A pattern of high-profile network breaches happens repeatedly: An attacker gains a foothold on a single computer in the network—usually through use of a phishing scam or other well-known initial compromise method.
Next, the attacker uses domain administrator credentials—stolen from the system’s memory cache—to compromise the rest of the computers in the domain. By default, Windows caches or saves login credentials to its memory, allowing privileged local users to extract them.
Once an attacker accesses your network’s memory and accompanying user credentials, they can then infiltrate the system belonging to the intended target of their attack. So, how do you stop this attack from happening?
Deceiving Attackers with Honey Credentials and Password Hashes
The answer is: You don’t. Instead, you can use honey credentials and hashed passwords to trick an attacker into attempting to infiltrate your network with phony passwords. Honey credentials are a string of fake passwords used as bait.
Password hashing involves a one-way transformation on a password, in which your password turns into a specific, encrypted string of variables once it is stored to memory. Hashing passwords is widely used as a means to create network protection.
Should an attacker come across a hashed password, they would have no reason to think this additional layer of security is fabricated. You can hash and store honey credentials to make these fake passwords look real, giving attackers false confidence in their legitimacy.
Honey Credentials in Action
Honey credentials help catch malicious actors by injecting fake credentials into Windows memory. An attacker gains access to your network, obtains fake or honey credentials, and attempts to use them to further compromise your network. Because these credentials don’t actually exist, any attempt to use them will trigger a flooding of alarms in your SIEM dashboard. In the case of a targeted attack, the attacker will be able to dump recovered honey credentials from the system’s memory through privilege escalation or a system flaw. The attacker will then attempt to perform lateral movement into the fake objects, resulting in their exposure.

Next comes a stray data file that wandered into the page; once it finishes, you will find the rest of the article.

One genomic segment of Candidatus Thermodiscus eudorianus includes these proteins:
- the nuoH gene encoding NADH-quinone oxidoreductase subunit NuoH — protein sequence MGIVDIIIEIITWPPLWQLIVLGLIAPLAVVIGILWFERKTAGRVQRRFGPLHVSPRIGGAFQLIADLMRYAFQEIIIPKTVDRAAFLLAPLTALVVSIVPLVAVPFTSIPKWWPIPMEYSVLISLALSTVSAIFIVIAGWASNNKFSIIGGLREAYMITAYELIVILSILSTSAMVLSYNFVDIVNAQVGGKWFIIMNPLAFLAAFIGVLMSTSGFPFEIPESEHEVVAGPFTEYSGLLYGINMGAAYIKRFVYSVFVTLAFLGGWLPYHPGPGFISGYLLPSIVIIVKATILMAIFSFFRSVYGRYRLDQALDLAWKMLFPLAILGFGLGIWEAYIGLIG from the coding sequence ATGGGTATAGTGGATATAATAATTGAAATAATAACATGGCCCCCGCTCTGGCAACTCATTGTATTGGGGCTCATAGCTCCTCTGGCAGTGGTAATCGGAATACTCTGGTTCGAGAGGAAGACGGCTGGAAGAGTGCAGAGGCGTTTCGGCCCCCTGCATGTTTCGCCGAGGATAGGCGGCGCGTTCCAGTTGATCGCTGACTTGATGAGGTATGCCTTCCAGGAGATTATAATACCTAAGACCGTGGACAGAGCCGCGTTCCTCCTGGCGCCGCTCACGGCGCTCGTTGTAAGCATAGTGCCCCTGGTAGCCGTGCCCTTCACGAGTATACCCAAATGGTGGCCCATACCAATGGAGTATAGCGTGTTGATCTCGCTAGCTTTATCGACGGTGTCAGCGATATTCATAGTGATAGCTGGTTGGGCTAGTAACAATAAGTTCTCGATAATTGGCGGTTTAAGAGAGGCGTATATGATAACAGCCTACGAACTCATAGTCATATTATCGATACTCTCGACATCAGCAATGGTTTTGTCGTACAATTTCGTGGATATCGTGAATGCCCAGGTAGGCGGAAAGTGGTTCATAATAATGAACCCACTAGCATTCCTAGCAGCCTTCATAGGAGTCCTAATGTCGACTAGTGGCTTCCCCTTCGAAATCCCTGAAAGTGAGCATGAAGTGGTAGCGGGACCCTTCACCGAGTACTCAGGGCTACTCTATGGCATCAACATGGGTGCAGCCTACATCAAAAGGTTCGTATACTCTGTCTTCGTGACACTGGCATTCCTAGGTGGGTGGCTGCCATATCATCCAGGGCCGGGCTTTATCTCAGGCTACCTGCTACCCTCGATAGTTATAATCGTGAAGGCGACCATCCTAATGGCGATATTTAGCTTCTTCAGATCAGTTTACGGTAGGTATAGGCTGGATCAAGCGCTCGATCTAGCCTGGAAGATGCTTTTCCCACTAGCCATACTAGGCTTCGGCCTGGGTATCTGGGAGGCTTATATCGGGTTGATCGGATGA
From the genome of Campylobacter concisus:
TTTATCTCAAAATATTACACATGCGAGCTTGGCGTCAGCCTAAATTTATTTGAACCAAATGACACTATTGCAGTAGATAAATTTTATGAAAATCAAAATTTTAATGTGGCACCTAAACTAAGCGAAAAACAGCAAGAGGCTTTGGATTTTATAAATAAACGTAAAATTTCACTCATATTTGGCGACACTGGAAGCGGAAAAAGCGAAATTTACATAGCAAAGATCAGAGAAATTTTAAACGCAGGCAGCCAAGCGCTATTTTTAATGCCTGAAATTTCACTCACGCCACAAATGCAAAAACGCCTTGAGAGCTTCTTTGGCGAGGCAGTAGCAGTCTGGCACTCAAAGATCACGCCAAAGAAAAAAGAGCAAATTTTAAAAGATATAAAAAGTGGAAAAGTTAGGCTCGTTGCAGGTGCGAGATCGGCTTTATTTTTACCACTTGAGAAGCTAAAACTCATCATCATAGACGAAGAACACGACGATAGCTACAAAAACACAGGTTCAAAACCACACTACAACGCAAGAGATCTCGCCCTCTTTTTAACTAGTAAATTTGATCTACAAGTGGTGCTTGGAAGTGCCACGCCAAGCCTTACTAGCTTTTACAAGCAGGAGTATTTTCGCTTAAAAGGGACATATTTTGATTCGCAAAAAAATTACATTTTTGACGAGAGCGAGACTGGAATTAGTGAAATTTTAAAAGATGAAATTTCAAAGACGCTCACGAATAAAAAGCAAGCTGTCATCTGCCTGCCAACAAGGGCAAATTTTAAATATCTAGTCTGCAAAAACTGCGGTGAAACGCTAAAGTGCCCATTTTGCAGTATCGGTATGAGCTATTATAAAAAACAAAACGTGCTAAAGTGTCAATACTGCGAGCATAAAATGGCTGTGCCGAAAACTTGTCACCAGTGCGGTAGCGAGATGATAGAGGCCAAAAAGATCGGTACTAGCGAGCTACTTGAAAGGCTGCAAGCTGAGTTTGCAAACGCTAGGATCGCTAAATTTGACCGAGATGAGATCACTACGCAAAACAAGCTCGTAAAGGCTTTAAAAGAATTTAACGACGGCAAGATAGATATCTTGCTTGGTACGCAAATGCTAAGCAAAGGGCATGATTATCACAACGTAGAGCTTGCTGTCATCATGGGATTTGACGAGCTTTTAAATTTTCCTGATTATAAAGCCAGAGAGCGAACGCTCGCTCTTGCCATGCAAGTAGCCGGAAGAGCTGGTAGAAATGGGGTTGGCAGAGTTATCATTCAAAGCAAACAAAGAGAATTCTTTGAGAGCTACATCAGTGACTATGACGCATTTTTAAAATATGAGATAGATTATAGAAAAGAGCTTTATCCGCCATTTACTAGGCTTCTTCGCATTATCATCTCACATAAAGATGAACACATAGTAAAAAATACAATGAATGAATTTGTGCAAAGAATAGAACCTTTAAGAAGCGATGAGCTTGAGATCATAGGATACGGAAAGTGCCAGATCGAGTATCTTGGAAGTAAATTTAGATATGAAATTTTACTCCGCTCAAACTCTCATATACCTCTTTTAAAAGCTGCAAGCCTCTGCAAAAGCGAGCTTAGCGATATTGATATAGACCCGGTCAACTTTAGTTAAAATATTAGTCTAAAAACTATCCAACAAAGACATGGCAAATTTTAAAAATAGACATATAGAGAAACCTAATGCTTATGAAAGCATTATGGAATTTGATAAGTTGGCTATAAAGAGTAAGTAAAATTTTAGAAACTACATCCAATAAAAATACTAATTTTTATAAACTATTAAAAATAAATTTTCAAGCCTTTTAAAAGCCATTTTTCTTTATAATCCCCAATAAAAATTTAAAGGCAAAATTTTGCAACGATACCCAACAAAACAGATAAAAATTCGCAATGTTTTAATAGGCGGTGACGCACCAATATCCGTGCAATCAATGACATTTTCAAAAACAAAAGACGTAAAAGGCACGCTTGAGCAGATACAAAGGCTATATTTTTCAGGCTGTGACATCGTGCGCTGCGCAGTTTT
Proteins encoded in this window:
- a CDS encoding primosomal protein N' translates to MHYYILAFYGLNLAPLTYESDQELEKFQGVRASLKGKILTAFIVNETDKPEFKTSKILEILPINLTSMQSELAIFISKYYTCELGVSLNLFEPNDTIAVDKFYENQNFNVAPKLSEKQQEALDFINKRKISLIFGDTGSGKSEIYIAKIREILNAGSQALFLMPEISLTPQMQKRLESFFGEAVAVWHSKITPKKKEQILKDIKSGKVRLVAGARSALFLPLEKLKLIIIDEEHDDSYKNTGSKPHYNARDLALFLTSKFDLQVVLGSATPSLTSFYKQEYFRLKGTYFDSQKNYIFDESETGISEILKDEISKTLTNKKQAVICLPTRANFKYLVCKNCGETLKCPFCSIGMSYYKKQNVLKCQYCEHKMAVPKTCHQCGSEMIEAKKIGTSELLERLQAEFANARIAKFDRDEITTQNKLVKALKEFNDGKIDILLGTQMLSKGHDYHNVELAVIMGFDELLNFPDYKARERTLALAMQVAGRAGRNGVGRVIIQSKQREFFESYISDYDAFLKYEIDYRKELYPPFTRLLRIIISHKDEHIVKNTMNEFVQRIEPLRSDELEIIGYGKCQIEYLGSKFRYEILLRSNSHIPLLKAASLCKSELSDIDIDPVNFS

A resourceful attacker could check if their stolen user credentials are legitimate by asking the active directory for user account attributes. However, you can further deceive the attacker by creating real accounts filled with honey credentials and disable all network access.
If these fake credentials are associated with real accounts, it would be much harder to spot your trap. You could even give the staged account realistic active directory attributes to effectively make an entire fake employee.
Injecting Honey Credentials into Your Computer’s Memory
To inject hashed honey credentials into your network memory, you have an option to run a Runas command. Runas is a command in Microsoft Windows that allows users to run specific tools and programs under a different username. See the following Runas command: runas /user:logger\helpdeskadmin /netonly cmd.exe
The /netonly option for the Runas command is used to launch a program, as a user, that exists on a remote machine. The system will accept the username and password for that remote user. It then creates an authentication token in the memory of your LSASS process without any interaction through the remote host.
Using the /netonly option, you can run commands on your host as the administrator of the microsoft.com domain, despite not knowing the administrator account password.